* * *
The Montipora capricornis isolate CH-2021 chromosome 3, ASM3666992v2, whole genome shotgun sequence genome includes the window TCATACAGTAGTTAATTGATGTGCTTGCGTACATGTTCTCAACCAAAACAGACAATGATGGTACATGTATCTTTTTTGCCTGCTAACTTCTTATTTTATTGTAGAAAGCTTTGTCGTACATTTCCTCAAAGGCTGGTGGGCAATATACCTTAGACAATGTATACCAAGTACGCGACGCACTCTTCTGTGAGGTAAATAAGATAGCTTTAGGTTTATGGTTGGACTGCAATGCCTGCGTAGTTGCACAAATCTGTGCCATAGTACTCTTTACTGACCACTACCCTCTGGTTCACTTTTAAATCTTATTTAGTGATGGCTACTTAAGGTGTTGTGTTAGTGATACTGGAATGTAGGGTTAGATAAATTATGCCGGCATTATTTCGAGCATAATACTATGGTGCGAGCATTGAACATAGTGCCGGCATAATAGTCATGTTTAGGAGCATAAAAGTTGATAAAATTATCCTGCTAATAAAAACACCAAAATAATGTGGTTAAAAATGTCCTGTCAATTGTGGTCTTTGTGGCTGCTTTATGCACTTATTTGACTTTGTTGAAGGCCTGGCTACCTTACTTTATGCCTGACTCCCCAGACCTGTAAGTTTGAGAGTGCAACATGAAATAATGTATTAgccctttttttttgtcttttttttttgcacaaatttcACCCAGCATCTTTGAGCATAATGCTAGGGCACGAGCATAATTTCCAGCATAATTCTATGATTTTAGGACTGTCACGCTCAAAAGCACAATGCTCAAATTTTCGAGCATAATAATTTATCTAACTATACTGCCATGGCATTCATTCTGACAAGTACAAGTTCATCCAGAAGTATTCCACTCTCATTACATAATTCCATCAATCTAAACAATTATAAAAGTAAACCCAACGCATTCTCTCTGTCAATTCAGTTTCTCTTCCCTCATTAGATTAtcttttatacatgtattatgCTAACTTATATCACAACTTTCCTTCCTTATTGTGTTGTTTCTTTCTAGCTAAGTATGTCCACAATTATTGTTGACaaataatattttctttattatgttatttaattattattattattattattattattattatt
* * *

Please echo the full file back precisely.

The Montipora capricornis isolate CH-2021 chromosome 3, ASM3666992v2, whole genome shotgun sequence genome includes the window TCATACAGTAGTTAATTGATGTGCTTGCGTACATGTTCTCAACCAAAACAGACAATGATGGTACATGTATCTTTTTTGCCTGCTAACTTCTTATTTTATTGTAGAAAGCTTTGTCGTACATTTCCTCAAAGGCTGGTGGGCAATATACCTTAGACAATGTATACCAAGTACGCGACGCACTCTTCTGTGAGGTAAATAAGATAGCTTTAGGTTTATGGTTGGACTGCAATGCCTGCGTAGTTGCACAAATCTGTGCCATAGTACTCTTTACTGACCACTACCCTCTGGTTCACTTTTAAATCTTATTTAGTGATGGCTACTTAAGGTGTTGTGTTAGTGATACTGGAATGTAGGGTTAGATAAATTATGCCGGCATTATTTCGAGCATAATACTATGGTGCGAGCATTGAACATAGTGCCGGCATAATAGTCATGTTTAGGAGCATAAAAGTTGATAAAATTATCCTGCTAATAAAAACACCAAAATAATGTGGTTAAAAATGTCCTGTCAATTGTGGTCTTTGTGGCTGCTTTATGCACTTATTTGACTTTGTTGAAGGCCTGGCTACCTTACTTTATGCCTGACTCCCCAGACCTGTAAGTTTGAGAGTGCAACATGAAATAATGTATTAgccctttttttttgtcttttttttttgcacaaatttcACCCAGCATCTTTGAGCATAATGCTAGGGCACGAGCATAATTTCCAGCATAATTCTATGATTTTAGGACTGTCACGCTCAAAAGCACAATGCTCAAATTTTCGAGCATAATAATTTATCTAACTATACTGCCATGGCATTCATTCTGACAAGTACAAGTTCATCCAGAAGTATTCCACTCTCATTACATAATTCCATCAATCTAAACAATTATAAAAGTAAACCCAACGCATTCTCTCTGTCAATTCAGTTTCTCTTCCCTCATTAGATTAtcttttatacatgtattatgCTAACTTATATCACAACTTTCCTTCCTTATTGTGTTGTTTCTTTCTAGCTAAGTATGTCCACAATTATTGTTGACaaataatattttctttattatgttatttaattattattattattattattattattattatt